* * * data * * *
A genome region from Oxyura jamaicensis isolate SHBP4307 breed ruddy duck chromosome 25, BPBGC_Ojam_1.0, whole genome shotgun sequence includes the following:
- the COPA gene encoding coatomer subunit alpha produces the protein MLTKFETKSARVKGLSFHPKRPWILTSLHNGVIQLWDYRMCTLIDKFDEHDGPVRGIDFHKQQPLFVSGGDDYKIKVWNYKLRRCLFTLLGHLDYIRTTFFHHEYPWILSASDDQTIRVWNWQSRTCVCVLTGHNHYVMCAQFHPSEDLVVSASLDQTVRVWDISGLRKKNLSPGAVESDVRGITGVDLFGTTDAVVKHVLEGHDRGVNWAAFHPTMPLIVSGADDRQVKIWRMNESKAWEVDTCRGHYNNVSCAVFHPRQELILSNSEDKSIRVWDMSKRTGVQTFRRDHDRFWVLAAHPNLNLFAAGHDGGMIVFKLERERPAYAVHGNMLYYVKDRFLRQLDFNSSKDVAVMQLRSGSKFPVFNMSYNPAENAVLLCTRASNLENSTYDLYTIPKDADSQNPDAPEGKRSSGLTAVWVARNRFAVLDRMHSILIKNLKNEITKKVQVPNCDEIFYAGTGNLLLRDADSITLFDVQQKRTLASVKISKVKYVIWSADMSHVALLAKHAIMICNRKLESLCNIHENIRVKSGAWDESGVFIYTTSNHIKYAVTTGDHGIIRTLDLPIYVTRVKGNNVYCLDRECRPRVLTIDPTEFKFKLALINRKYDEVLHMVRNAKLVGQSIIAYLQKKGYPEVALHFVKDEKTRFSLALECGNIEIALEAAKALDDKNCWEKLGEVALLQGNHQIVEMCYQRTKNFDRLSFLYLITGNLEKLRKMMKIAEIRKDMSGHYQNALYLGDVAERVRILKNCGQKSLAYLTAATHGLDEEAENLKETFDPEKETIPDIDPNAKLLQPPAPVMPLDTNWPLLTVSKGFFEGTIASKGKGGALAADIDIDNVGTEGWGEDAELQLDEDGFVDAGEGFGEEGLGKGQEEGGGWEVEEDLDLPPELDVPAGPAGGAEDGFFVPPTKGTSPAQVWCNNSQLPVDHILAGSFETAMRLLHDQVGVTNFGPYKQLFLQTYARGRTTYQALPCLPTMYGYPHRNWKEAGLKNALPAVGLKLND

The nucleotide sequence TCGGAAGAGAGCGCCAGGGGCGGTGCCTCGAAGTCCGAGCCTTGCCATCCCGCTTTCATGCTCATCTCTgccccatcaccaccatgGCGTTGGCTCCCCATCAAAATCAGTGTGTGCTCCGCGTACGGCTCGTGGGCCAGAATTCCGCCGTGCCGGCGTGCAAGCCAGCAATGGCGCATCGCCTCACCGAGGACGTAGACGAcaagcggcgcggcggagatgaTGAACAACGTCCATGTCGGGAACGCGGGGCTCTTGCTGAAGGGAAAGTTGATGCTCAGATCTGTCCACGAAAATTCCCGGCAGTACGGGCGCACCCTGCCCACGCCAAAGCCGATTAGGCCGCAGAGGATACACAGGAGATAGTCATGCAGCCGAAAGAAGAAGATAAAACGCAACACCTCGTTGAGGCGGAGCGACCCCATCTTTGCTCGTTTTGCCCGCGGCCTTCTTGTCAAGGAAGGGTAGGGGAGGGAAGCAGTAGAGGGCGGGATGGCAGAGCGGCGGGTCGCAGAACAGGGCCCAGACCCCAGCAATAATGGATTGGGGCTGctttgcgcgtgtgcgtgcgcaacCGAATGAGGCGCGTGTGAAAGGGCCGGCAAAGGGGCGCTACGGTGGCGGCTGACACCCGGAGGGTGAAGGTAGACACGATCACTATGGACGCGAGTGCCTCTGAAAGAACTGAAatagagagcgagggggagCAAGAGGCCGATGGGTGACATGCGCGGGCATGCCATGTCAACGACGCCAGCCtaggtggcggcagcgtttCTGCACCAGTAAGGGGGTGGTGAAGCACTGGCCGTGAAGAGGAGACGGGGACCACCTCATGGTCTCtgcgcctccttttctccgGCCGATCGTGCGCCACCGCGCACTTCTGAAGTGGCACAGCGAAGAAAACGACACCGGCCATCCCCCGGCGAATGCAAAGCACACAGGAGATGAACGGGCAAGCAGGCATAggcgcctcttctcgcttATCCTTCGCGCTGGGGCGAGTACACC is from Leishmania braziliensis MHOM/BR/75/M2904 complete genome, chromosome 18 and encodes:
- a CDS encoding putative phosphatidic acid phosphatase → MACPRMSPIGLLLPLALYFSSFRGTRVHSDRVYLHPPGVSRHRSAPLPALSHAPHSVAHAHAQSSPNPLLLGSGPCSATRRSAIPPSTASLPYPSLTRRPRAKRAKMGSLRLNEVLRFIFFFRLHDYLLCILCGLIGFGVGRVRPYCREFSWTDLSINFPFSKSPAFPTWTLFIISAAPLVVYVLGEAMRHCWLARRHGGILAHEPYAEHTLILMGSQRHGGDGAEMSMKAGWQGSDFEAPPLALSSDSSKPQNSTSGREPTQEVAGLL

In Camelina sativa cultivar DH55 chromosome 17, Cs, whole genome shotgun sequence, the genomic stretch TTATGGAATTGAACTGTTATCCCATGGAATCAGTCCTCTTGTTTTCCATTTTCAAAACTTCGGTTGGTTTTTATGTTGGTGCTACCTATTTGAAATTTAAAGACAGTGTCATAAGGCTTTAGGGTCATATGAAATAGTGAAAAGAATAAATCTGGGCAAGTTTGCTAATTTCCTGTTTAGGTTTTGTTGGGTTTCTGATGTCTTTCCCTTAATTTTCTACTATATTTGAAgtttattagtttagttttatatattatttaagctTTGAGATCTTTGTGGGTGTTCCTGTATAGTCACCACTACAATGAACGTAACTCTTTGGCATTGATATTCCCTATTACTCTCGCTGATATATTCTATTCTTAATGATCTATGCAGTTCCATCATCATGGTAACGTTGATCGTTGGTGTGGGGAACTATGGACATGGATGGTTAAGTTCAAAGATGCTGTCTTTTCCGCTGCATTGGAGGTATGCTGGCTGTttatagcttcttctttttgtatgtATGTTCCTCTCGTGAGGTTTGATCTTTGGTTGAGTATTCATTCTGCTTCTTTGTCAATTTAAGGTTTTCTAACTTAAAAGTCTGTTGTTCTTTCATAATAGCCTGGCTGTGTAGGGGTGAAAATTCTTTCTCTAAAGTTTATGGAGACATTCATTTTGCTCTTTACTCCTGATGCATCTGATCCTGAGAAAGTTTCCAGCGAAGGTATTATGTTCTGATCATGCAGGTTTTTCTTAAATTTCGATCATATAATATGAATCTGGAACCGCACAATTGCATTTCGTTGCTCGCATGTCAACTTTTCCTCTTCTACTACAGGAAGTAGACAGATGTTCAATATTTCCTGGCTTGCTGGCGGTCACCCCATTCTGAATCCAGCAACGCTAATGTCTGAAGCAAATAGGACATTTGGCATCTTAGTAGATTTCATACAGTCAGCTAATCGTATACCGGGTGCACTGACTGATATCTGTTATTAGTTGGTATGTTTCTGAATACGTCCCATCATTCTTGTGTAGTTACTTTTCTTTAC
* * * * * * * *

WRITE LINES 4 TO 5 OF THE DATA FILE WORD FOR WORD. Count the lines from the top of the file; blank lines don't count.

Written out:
- a CDS encoding putative phosphatidic acid phosphatase → MACPRMSPIGLLLPLALYFSSFRGTRVHSDRVYLHPPGVSRHRSAPLPALSHAPHSVAHAHAQSSPNPLLLGSGPCSATRRSAIPPSTASLPYPSLTRRPRAKRAKMGSLRLNEVLRFIFFFRLHDYLLCILCGLIGFGVGRVRPYCREFSWTDLSINFPFSKSPAFPTWTLFIISAAPLVVYVLGEAMRHCWLARRHGGILAHEPYAEHTLILMGSQRHGGDGAEMSMKAGWQGSDFEAPPLALSSDSSKPQNSTSGREPTQEVAGLL

In Camelina sativa cultivar DH55 chromosome 17, Cs, whole genome shotgun sequence, the genomic stretch TTATGGAATTGAACTGTTATCCCATGGAATCAGTCCTCTTGTTTTCCATTTTCAAAACTTCGGTTGGTTTTTATGTTGGTGCTACCTATTTGAAATTTAAAGACAGTGTCATAAGGCTTTAGGGTCATATGAAATAGTGAAAAGAATAAATCTGGGCAAGTTTGCTAATTTCCTGTTTAGGTTTTGTTGGGTTTCTGATGTCTTTCCCTTAATTTTCTACTATATTTGAAgtttattagtttagttttatatattatttaagctTTGAGATCTTTGTGGGTGTTCCTGTATAGTCACCACTACAATGAACGTAACTCTTTGGCATTGATATTCCCTATTACTCTCGCTGATATATTCTATTCTTAATGATCTATGCAGTTCCATCATCATGGTAACGTTGATCGTTGGTGTGGGGAACTATGGACATGGATGGTTAAGTTCAAAGATGCTGTCTTTTCCGCTGCATTGGAGGTATGCTGGCTGTttatagcttcttctttttgtatgtATGTTCCTCTCGTGAGGTTTGATCTTTGGTTGAGTATTCATTCTGCTTCTTTGTCAATTTAAGGTTTTCTAACTTAAAAGTCTGTTGTTCTTTCATAATAGCCTGGCTGTGTAGGGGTGAAAATTCTTTCTCTAAAGTTTATGGAGACATTCATTTTGCTCTTTACTCCTGATGCATCTGATCCTGAGAAAGTTTCCAGCGAAGGTATTATGTTCTGATCATGCAGGTTTTTCTTAAATTTCGATCATATAATATGAATCTGGAACCGCACAATTGCATTTCGTTGCTCGCATGTCAACTTTTCCTCTTCTACTACAGGAAGTAGACAGATGTTCAATATTTCCTGGCTTGCTGGCGGTCACCCCATTCTGAATCCAGCAACGCTAATGTCTGAAGCAAATAGGACATTTGGCATCTTAGTAGATTTCATACAGTCAGCTAATCGTATACCGGGTGCACTGACTGATATCTGTTATTAGTTGGTATGTTTCTGAATACGTCCCATCATTCTTGTGTAGTTACTTTTCTTTAC